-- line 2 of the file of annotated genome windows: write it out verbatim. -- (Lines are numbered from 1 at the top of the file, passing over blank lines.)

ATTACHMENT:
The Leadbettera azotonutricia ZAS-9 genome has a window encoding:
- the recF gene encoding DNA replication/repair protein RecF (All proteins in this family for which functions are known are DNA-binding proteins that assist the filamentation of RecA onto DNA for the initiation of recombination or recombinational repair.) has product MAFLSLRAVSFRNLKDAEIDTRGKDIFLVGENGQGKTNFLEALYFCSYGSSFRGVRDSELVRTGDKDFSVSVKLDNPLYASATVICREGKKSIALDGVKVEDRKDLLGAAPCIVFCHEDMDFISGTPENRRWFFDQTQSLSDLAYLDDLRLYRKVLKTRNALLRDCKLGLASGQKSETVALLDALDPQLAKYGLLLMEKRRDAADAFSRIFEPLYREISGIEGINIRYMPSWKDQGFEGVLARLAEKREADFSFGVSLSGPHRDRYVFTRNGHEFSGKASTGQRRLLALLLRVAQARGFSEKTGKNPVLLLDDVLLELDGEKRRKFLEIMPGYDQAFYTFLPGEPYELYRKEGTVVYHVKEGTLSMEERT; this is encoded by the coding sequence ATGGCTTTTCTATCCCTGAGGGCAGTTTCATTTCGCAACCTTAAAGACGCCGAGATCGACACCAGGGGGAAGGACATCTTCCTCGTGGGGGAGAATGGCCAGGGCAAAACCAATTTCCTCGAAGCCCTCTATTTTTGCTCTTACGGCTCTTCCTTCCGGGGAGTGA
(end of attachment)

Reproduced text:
- the recF gene encoding DNA replication/repair protein RecF (All proteins in this family for which functions are known are DNA-binding proteins that assist the filamentation of RecA onto DNA for the initiation of recombination or recombinational repair.) has product MAFLSLRAVSFRNLKDAEIDTRGKDIFLVGENGQGKTNFLEALYFCSYGSSFRGVRDSELVRTGDKDFSVSVKLDNPLYASATVICREGKKSIALDGVKVEDRKDLLGAAPCIVFCHEDMDFISGTPENRRWFFDQTQSLSDLAYLDDLRLYRKVLKTRNALLRDCKLGLASGQKSETVALLDALDPQLAKYGLLLMEKRRDAADAFSRIFEPLYREISGIEGINIRYMPSWKDQGFEGVLARLAEKREADFSFGVSLSGPHRDRYVFTRNGHEFSGKASTGQRRLLALLLRVAQARGFSEKTGKNPVLLLDDVLLELDGEKRRKFLEIMPGYDQAFYTFLPGEPYELYRKEGTVVYHVKEGTLSMEERT; this is encoded by the coding sequence ATGGCTTTTCTATCCCTGAGGGCAGTTTCATTTCGCAACCTTAAAGACGCCGAGATCGACACCAGGGGGAAGGACATCTTCCTCGTGGGGGAGAATGGCCAGGGCAAAACCAATTTCCTCGAAGCCCTCTATTTTTGCTCTTACGGCTCTTCCTTCCGGGGAGTGA